An enormous cyclone gyrating off California's coast was dumping rain Wednesday, threatening further floods and landslides in the already sodden state.
At least 18 people are known to have died in the parade of storms that have lashed the western United States, bringing rainfall levels not seen in 150 years to some places.
Communities have been washed out, powerlines toppled and roads blocked by rockslides as an endless deluge pounds the Golden State.
On Wednesday a swathe of northern California was under a flood watch or winter weather advisory.
"The heaviest rains are expected to impact northwestern California through the next couple of days with a few inches of rain possible," the National Weather Service warned.
That rain will come on top of weeks of downpours that have left the earth saturated, with rivers fit to burst and hillsides at risk of collapse.
In the town of Aptos, near Santa Cruz, residents were picking up the pieces after being inundated.
"It's probably the worst flood that I've seen here since I've lived here, since 1984," Doug Spinelli told AFP.
"Aptos Creek was flowing down so angrily, I thought it was going to rip out our little pedestrian walkway, and there were tree trunks being forced down the river, almost at a rate of about one every 30 seconds.
"It was amazing to watch how much debris and timber was flowing down the creek."
California Governor Gavin Newsom, who visited weather-wrecked Capitola on Tuesday, said with a seemingly endless stream of storms coming in from the Pacific Ocean, even lesser downpours could prove problematic.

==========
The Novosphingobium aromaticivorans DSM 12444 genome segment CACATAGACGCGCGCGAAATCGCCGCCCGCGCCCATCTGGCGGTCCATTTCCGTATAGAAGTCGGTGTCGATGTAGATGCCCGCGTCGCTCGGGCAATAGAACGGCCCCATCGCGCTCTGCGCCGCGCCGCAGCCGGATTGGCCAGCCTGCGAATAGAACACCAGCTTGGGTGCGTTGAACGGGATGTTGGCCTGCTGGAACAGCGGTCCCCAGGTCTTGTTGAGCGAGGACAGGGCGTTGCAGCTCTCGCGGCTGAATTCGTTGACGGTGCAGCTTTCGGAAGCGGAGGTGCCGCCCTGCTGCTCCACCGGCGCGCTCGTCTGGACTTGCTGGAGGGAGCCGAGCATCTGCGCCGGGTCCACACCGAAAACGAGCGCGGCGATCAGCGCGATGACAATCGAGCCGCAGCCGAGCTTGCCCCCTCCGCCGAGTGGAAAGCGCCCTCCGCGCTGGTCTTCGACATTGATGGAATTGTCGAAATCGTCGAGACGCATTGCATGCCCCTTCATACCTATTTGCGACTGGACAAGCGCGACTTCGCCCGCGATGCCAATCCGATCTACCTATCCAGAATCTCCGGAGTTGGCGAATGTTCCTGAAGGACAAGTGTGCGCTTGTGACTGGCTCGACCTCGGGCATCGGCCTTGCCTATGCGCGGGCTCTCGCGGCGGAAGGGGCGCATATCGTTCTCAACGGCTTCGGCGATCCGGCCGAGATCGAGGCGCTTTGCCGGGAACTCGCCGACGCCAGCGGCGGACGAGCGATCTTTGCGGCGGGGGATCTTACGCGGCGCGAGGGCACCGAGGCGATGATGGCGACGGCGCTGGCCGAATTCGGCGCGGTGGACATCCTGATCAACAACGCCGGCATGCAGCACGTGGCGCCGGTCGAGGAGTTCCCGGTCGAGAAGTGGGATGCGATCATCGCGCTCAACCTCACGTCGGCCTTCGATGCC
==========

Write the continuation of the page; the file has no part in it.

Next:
"The number of inches of rain, and the intensity doesn't tell the entire story," he told reporters.
"We're soaked, this place is soaked. And now just more modest amounts of precipitation could add as equal or greater impact in terms of the conditions on the ground."
- 'We will search until we find him' -
More than 55,000 homes and businesses were without power in California on Wednesday, according to tracking site Poweroutage.us, and there have been tragedies across the state.
A five-year-old boy who disappeared in floodwaters in San Luis Obispo was still missing Wednesday.
Lindsay Doan was driving son Kyle to school on Monday morning when the family car was swept into floodwaters.
She managed to get out of the vehicle, but could not open Kyle's door.
"He was calm. He was trying to say, 'Stay calm, Mom,'" the boy's father, Brian Doan said, according to the Los Angeles Times. "She was doing her best."
When she finally got him out of the car they were separated by the current.
Nearby residents pulled her from the water, but Kyle had been swept down the creek.
"My wife feels very terrible surviving this and not him," Brian Doan said.
"She did the right thing getting him out of the car. San Miguel Fire told me they saw the car had moved and it was pushed upside down in the creek."
San Luis Obispo County Sheriff said they were still searching for the child, including with underwater teams.
"We will search until we find him," spokesman Tony Cipolla told The San Luis Obispo Tribune.
- Fatalities -
According to a tally by the LA Times, the 18 confirmed dead in the state include drivers who have been found in submerged cars, people struck by falling trees, a husband and wife killed in a rockfall and people whose bodies were discovered in floodwaters.
Winter storms are not unusual in California, which tends to get most of its annual rain over a fairly short period.
But the current systems -- which have brought more rain to San Francisco in two weeks than at any time since 1866 -- are vicious.
Scientists say global warming, which is being driven by human activity, is making weather events more extreme, with wet periods much wetter and dry periods much drier.
Despite the misery, the storms, which are expected to continue to rake California for another week, are bringing rain to a part of the country that badly needs it after more than two decades of drought.
But even the volumes of water that are falling are not enough to replenish depleted reservoirs and aquifers.
Shasta Lake, the state's largest reservoir, is still only at two-thirds of its historical average for early January, water resources department data shows.